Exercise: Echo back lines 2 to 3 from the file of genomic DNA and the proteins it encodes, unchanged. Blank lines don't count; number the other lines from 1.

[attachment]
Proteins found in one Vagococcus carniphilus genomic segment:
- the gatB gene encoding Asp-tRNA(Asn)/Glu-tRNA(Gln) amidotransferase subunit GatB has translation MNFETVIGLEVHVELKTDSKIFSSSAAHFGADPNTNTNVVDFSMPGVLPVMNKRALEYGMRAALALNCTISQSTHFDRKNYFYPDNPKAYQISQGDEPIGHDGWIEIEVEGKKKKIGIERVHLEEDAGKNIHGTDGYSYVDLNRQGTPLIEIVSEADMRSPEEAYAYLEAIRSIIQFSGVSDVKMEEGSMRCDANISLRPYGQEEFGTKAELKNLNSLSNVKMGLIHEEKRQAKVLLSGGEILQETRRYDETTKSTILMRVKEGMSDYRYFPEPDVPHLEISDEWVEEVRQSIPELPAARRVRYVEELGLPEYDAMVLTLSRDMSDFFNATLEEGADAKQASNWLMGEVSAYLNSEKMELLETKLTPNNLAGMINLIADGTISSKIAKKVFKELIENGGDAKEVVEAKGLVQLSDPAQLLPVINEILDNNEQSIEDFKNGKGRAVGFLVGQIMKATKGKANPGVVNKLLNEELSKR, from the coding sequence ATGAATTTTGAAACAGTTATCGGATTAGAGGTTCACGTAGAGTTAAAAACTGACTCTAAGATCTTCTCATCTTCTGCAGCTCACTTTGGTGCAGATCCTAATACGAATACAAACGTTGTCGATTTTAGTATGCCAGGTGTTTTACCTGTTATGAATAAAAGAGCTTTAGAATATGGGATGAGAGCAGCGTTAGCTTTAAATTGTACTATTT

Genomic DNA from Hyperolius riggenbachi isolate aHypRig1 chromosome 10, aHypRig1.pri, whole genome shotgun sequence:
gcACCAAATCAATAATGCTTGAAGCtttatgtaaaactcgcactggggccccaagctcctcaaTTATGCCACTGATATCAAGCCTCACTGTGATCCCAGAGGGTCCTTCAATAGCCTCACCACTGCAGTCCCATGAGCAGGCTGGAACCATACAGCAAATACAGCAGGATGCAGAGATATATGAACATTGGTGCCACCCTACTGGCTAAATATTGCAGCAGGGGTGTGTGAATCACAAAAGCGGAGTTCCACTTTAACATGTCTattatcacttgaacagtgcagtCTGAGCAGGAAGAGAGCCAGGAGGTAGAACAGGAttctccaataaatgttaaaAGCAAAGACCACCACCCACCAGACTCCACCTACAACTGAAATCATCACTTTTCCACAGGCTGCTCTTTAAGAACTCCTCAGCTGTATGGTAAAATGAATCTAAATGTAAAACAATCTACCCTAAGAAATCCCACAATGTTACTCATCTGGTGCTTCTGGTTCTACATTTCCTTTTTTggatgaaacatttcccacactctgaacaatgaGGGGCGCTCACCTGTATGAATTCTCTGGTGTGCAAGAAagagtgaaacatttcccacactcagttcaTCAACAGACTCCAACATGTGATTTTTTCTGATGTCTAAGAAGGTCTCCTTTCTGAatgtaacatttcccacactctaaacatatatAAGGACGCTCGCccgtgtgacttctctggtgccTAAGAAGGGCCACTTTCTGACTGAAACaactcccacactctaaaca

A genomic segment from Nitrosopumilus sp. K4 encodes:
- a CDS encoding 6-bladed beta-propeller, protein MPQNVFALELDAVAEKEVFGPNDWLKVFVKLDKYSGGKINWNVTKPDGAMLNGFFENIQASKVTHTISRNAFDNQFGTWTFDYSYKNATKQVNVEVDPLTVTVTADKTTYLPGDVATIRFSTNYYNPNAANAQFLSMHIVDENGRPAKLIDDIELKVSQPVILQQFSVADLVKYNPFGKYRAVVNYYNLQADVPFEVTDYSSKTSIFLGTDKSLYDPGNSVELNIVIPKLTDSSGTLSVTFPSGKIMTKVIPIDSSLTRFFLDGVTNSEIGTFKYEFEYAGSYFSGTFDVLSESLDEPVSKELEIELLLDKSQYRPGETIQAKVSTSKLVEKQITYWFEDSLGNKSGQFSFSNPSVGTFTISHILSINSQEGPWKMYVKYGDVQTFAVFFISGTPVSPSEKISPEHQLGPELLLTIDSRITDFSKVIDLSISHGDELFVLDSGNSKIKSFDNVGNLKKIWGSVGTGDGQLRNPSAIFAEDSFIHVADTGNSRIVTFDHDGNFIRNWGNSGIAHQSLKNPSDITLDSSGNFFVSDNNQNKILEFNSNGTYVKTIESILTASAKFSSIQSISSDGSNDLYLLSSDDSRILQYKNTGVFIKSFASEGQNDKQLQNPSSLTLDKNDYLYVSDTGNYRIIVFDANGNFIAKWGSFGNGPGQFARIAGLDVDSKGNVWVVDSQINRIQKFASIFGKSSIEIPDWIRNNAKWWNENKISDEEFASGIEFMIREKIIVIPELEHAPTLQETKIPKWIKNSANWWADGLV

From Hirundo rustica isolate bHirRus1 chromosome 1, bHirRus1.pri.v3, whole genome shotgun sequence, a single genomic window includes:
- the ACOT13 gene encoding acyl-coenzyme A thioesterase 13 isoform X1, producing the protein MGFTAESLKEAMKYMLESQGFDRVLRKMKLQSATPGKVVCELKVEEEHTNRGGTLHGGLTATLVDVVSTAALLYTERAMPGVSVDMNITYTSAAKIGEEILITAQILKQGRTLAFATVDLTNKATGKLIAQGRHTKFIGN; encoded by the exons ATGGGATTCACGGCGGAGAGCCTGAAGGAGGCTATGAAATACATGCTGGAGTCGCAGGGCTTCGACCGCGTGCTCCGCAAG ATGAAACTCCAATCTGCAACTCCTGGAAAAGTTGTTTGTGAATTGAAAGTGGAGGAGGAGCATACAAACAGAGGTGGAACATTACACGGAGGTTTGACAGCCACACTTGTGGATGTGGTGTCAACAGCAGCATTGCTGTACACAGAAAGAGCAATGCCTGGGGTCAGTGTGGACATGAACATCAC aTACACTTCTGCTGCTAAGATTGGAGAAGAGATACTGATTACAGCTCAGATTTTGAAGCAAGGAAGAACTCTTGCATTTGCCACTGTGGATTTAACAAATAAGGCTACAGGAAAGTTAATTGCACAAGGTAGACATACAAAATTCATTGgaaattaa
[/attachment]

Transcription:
- the gatB gene encoding Asp-tRNA(Asn)/Glu-tRNA(Gln) amidotransferase subunit GatB has translation MNFETVIGLEVHVELKTDSKIFSSSAAHFGADPNTNTNVVDFSMPGVLPVMNKRALEYGMRAALALNCTISQSTHFDRKNYFYPDNPKAYQISQGDEPIGHDGWIEIEVEGKKKKIGIERVHLEEDAGKNIHGTDGYSYVDLNRQGTPLIEIVSEADMRSPEEAYAYLEAIRSIIQFSGVSDVKMEEGSMRCDANISLRPYGQEEFGTKAELKNLNSLSNVKMGLIHEEKRQAKVLLSGGEILQETRRYDETTKSTILMRVKEGMSDYRYFPEPDVPHLEISDEWVEEVRQSIPELPAARRVRYVEELGLPEYDAMVLTLSRDMSDFFNATLEEGADAKQASNWLMGEVSAYLNSEKMELLETKLTPNNLAGMINLIADGTISSKIAKKVFKELIENGGDAKEVVEAKGLVQLSDPAQLLPVINEILDNNEQSIEDFKNGKGRAVGFLVGQIMKATKGKANPGVVNKLLNEELSKR, from the coding sequence ATGAATTTTGAAACAGTTATCGGATTAGAGGTTCACGTAGAGTTAAAAACTGACTCTAAGATCTTCTCATCTTCTGCAGCTCACTTTGGTGCAGATCCTAATACGAATACAAACGTTGTCGATTTTAGTATGCCAGGTGTTTTACCTGTTATGAATAAAAGAGCTTTAGAATATGGGATGAGAGCAGCGTTAGCTTTAAATTGTACTATTT

Genomic DNA from Hyperolius riggenbachi isolate aHypRig1 chromosome 10, aHypRig1.pri, whole genome shotgun sequence: